Quality Time With Your Kids

No matter how busy you are, don't neglect having fun with your kids. They grow up fast, and you can't relive these years.

One of the bad things about growing up is that we sometimes forget how to have fun. We learn how to make money and how to care for a house, and perhaps we provide our children with basic human needs, like a roof over their heads and something to eat most days. But without quality interaction, something vital is missing. Here's how to build quality time into your relationship with the young ones:

1. Look for odd moments. If everyone is busy with separate schedules, which is so often the case these days, snatch a few minutes here and there where you can laugh together, share a concern, or offer a few words of encouragement or guidance. Trips in the car to sports practice, dropping a child off at school or a friend's house, doing supper dishes together, or cutting the grass can provide informal times of sharing and bonding. Neither the kids nor you may realize it, but it's often the mundane, seemingly boring or busy moments of life that become the stuff of memories.

2. Have fun on the kids' terms. If they like basketball, learn to like basketball. If your son has read Lord of the Rings six times, read it once and discuss it. If your daughter is a huge Shrek fan, rent the video and watch it with her, even if you hate cartoons. Your kids will always remember those special hours that you may find dreary when Mom or Dad made a point of spending time doing something they enjoyed instead of the other way around.

3. Talk at meals. Splintered families seldom eat together anymore. Prolong your meals together by sharing cooking time and talking about subjects the kids will find interesting over dinner. Whether it's the latest school lesson, a community event, or a newsflash from the entertainment industry, be a good listener and shape your conversation with tidbits the kids will enjoy too. Even hurried meals may provide opportunities for one conversational gem, so make the most of it rather than reading the newspaper or taking a phone call.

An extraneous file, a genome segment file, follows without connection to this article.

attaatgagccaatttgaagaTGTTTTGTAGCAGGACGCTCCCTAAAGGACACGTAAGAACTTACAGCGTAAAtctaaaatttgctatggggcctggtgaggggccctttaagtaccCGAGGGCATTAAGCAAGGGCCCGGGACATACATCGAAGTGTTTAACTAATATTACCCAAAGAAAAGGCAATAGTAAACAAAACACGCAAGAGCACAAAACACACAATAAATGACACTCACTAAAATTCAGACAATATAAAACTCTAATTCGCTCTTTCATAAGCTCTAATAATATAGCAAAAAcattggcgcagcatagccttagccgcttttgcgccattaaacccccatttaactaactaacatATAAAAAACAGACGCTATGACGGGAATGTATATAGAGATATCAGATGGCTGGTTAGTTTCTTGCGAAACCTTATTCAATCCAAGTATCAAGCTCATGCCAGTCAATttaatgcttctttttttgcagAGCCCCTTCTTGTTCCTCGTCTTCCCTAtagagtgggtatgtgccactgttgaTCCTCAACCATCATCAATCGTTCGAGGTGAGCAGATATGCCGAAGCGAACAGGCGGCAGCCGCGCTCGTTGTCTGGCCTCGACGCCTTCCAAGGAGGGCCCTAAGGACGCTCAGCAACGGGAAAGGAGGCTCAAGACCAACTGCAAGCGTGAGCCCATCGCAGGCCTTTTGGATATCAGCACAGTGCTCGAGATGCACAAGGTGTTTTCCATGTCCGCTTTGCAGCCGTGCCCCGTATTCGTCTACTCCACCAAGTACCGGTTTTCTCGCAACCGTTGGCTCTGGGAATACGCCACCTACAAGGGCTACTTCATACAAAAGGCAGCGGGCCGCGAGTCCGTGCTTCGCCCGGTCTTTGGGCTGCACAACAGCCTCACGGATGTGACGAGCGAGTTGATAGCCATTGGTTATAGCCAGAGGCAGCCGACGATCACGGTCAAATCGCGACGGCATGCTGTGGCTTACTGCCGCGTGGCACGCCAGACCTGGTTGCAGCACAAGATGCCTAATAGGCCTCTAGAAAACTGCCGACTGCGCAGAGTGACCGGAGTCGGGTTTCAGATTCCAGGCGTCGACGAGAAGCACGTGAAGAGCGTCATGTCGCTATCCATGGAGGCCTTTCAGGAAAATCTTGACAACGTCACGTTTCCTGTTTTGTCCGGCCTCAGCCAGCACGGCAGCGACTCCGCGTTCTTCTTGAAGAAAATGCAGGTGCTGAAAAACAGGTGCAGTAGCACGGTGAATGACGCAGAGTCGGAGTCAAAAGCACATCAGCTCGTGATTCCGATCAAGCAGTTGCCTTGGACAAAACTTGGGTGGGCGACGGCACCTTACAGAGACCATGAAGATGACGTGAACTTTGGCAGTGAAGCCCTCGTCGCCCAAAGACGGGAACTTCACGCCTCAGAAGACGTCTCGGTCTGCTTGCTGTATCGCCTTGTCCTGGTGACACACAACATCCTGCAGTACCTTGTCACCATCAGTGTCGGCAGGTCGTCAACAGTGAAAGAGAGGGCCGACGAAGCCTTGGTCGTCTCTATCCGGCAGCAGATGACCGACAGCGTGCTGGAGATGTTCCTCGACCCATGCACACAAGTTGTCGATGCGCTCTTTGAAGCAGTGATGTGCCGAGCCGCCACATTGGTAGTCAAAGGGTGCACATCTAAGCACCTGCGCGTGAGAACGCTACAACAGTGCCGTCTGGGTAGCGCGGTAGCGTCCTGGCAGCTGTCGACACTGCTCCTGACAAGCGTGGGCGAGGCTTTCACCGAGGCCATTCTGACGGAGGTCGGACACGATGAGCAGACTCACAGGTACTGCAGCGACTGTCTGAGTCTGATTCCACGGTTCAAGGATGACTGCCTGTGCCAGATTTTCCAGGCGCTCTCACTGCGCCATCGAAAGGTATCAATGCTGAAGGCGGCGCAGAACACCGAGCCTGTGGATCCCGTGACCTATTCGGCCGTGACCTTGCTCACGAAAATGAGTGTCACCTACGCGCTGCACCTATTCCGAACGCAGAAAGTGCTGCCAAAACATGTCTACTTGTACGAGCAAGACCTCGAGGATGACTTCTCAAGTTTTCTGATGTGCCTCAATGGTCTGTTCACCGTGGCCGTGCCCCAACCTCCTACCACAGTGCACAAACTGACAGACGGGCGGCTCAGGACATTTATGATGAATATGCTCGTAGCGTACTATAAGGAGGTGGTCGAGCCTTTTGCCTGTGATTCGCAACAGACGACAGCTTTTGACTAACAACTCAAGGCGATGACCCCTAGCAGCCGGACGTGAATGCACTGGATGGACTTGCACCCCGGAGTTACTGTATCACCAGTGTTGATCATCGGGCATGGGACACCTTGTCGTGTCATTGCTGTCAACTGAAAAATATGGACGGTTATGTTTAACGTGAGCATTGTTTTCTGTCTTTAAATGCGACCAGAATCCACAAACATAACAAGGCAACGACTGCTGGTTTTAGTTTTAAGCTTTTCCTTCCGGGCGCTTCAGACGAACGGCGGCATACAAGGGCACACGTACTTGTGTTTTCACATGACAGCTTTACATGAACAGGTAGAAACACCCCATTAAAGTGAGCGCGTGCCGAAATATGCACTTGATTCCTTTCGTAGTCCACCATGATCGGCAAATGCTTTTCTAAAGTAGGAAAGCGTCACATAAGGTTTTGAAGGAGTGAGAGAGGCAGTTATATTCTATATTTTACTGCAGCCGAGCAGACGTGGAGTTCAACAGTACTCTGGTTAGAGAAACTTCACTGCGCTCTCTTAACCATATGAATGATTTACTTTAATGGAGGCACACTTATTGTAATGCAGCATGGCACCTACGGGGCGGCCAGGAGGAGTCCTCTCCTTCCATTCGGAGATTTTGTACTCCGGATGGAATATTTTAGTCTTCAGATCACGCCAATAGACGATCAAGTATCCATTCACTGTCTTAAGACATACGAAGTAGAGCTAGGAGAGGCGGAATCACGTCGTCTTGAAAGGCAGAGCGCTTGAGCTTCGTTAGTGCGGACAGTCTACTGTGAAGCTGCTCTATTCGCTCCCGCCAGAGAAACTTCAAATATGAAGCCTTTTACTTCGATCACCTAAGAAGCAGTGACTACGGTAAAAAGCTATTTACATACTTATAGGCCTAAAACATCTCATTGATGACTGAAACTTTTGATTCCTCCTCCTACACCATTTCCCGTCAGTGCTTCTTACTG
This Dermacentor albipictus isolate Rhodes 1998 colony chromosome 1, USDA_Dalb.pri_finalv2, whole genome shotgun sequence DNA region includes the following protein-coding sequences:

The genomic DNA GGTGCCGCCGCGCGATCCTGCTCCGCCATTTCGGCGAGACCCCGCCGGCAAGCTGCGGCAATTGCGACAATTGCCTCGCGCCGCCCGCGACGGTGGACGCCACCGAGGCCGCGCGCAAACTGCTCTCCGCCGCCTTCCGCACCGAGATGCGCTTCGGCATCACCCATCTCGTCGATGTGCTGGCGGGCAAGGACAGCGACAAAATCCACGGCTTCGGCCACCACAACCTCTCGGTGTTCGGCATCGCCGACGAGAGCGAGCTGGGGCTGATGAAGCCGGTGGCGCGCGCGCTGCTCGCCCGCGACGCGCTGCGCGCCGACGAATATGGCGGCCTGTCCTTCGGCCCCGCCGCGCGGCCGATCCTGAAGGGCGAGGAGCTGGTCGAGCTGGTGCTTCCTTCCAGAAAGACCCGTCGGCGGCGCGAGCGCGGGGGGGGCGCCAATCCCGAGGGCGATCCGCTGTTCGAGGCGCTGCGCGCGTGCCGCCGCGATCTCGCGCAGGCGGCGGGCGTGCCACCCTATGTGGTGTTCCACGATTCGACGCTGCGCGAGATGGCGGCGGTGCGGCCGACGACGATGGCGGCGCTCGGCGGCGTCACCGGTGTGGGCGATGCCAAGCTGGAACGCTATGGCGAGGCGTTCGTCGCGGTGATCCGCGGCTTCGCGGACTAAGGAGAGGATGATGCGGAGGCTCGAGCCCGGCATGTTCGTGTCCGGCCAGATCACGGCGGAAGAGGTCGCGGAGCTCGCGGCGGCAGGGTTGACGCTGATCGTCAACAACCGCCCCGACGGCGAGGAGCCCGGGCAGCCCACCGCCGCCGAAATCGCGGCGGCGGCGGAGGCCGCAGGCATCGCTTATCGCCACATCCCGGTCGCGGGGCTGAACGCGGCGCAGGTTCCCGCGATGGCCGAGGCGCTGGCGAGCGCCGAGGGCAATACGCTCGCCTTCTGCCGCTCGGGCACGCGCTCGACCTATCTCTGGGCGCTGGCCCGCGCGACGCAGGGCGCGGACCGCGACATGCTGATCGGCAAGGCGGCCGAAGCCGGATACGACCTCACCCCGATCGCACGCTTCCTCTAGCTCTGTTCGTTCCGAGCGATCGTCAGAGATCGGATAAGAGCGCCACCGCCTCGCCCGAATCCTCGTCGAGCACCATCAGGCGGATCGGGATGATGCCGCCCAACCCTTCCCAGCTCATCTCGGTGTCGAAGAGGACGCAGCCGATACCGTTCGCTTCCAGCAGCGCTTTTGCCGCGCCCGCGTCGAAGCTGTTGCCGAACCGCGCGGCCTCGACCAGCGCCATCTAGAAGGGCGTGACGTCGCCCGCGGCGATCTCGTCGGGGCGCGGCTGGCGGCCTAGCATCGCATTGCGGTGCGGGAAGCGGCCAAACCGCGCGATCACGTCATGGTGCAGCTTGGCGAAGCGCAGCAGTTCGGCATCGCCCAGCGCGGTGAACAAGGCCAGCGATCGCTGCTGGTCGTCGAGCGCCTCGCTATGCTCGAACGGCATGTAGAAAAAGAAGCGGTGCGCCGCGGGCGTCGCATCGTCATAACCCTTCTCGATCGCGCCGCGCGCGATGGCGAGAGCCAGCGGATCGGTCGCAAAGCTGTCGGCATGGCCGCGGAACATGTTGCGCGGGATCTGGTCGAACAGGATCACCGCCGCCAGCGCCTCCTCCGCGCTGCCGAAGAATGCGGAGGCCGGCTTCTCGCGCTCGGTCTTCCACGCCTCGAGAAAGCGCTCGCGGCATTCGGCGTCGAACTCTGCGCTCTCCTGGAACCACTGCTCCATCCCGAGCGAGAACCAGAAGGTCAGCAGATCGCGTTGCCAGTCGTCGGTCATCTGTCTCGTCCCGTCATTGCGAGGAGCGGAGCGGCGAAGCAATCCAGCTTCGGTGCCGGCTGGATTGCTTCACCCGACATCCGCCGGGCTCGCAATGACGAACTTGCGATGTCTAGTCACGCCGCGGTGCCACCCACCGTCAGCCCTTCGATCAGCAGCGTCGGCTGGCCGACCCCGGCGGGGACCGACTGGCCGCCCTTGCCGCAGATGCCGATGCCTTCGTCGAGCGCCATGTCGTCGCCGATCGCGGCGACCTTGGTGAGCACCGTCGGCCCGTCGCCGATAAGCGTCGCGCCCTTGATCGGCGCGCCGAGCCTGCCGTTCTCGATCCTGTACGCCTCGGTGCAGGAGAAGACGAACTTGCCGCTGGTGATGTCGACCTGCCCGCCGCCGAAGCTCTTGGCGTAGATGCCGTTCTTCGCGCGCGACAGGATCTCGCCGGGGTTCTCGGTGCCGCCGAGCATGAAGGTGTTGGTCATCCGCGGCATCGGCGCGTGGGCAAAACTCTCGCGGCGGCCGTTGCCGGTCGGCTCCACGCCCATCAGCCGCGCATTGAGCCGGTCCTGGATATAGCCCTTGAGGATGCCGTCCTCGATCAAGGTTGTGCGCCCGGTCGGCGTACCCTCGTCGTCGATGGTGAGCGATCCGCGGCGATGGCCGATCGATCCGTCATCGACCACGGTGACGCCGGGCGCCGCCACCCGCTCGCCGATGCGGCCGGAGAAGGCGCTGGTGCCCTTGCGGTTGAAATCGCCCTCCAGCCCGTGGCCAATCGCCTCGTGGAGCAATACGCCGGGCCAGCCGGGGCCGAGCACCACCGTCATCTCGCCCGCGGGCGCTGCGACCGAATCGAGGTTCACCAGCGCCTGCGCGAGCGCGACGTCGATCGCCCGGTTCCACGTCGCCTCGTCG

4. Be candid with the kids. If you make a mistake, admit it. When you aren't sure about something, 'fess up. Your children need to know that you're human and not afraid to admit it. While it's important to be strong for them and provide a secure environment, it's also necessary to let them see you struggle with weaknesses, setbacks, and failures. That's how they learn to manage their own setbacks.

5. Create a secure environment for discussing delicate subjects. Learn to listen without criticizing when the kids admit to doing something wrong. That doesn't mean you won't discipline them, and they will understand that. It means that you don't jump on them, screaming and threatening a whipping, as the first word of confession leaves their lips. Listen respectfully and respond courteously, even when you must include a rebuke and a consequence. When it comes time for talk about dating, marriage, finances, or other important topics, present them in serious fashion and allow your child to ask questions or offer opinions that you don't share, especially teens. But be ready to gently if firmly guide their actions through your own set of values.

Quality time with kids is an important way of building relationships, storing memories, and leaving a legacy that will impact their children in the future. Plan your schedule to include time for the kids, and both they and you will appreciate it.

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